Monday, April 23, 2007

How not to foreshadow

So, I've still been watching Heroes, and episode 3 led to some students having a party some 30 miles from home in the middle of nowhere, where we see them having a bonfire, drinking kegs and enjoying themselves.

Now then, we've been building up to Claire Bennet (the cheerleader) and her boyfriend's (Footballer Jock) relationship, with Claire's father advising he'd rather she dated a nerd. Boyfriend has a heart to heart about wanting to cheer Claire up, and the two go off to a secluded area to talk.

Now then, I personally had some sense that what was coming wasn't going to be pleasant - suspecting him trying to have his wicked way with our little protagonist (she's already been set up as popular, but with her new responsibilities she's trying to keep her head down and just survive the school day; meanwhile another cheerleader keeps trying to get Claire's boyfriend's attention, so... hmm). As far as the boyfriend goes, we have no concrete evidence that he might try to push the limits, just that he's a guy.

That's all fine and good, except for the fact that as soon as Claire and boyfriend walk out of shot, a lonely, distressed-looking girl steps into shot and watches them leaving, her expression pained and troubled.

What the?

Even before we see further events unfold between Claire and her boyfriend, we have suspicion of the worst kind. Why? Because it is blatantly obvious that the writers are setting up something untoward to happen. Making it this obvious ruins suspension of disbelief and really makes the mechanics of story visible.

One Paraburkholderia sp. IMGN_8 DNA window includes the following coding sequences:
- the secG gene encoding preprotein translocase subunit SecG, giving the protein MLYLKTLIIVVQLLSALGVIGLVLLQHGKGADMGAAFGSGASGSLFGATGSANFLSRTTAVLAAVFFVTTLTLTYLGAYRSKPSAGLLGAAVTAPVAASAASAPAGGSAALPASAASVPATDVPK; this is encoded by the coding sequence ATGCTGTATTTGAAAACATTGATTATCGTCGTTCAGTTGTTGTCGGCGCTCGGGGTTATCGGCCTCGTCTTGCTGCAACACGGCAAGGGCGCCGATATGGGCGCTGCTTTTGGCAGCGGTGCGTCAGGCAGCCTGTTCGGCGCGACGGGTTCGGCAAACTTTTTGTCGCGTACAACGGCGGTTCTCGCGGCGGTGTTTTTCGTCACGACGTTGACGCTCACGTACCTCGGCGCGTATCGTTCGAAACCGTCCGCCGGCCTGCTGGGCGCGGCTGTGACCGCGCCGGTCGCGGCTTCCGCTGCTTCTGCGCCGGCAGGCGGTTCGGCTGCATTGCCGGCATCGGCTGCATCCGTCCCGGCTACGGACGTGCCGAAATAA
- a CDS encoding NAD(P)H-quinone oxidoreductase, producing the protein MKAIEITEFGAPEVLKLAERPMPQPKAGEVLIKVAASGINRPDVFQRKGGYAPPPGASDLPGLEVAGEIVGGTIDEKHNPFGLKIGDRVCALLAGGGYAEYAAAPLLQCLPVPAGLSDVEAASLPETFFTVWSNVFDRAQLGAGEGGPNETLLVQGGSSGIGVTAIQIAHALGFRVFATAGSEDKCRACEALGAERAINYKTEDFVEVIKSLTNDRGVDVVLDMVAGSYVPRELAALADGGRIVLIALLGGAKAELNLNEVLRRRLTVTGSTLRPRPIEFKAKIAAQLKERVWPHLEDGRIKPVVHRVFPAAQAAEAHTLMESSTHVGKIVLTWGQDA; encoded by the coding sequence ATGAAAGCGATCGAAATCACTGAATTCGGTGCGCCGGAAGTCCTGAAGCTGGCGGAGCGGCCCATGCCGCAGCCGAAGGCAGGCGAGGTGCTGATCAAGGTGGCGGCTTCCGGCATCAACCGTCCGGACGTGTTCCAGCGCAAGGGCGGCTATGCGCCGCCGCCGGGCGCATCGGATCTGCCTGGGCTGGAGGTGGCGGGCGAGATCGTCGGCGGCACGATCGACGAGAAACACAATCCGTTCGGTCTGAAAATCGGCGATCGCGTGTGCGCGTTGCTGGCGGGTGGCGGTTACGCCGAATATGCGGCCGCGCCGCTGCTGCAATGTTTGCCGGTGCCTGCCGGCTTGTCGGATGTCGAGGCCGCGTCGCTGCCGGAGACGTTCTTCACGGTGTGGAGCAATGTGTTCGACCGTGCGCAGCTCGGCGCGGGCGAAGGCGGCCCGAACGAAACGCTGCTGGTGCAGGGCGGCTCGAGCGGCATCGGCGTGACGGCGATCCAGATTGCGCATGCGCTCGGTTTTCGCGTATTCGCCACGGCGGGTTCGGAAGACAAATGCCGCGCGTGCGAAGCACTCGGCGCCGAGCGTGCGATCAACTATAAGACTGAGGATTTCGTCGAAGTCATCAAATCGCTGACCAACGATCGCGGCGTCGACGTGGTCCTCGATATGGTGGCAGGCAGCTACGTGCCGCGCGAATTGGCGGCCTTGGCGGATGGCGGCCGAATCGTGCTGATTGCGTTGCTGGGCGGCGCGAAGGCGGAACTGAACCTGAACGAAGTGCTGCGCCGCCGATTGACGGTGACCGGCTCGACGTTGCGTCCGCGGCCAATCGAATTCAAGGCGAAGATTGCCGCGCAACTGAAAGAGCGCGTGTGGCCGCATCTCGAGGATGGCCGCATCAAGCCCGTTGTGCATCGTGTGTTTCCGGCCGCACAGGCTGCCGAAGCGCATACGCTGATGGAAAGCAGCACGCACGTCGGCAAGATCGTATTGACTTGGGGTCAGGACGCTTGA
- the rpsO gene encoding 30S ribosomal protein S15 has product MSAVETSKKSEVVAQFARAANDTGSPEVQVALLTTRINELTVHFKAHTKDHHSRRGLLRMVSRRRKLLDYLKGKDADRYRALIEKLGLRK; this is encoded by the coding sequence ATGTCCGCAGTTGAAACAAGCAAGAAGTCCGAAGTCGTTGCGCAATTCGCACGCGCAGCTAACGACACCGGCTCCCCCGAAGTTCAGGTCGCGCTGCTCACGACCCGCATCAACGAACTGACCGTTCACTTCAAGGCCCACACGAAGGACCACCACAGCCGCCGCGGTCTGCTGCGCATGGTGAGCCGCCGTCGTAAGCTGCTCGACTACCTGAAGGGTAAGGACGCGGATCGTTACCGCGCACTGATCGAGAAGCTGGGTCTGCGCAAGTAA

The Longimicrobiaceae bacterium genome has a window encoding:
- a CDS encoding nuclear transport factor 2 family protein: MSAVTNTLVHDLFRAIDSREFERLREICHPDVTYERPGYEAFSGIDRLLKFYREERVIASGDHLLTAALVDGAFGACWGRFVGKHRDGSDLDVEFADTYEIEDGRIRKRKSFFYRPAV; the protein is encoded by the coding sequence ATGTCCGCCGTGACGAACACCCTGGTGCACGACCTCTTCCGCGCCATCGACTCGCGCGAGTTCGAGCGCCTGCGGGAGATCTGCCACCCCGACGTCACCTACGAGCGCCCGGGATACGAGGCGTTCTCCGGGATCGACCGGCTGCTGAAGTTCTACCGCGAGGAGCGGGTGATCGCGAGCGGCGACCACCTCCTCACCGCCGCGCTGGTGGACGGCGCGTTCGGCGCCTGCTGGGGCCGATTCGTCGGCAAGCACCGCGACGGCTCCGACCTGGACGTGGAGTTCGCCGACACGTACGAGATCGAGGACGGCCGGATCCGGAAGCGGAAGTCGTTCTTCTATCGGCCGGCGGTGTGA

The outcome is that the boyfriend tries to rape Claire - other things happen, but that would be over egging the spoiler - next day, the lonely girl reappears and has a brief talk with Claire that the same thing happened to her. Later the boyfriend admits the other girl was a "slut" and he's called her that to other people, just as he will about Claire.

This could have been done far better, by showing the lonely girl from the beginning of the episode, being outcast by the other students, name calling, and the such like (not necessarily by the boyfriend, as this would take away any audience identification from him too soon), perhaps Claire could have raised the point - 'Is it true that you two... did it?' 'Yeah, I didn't want to, but she forced herself on me. I don't want to talk about it, because so-and-so said she's been putting herself round a bit.'

Etc, etc, not quite like that, but you get the idea. The audience doesn't need such clear markers.

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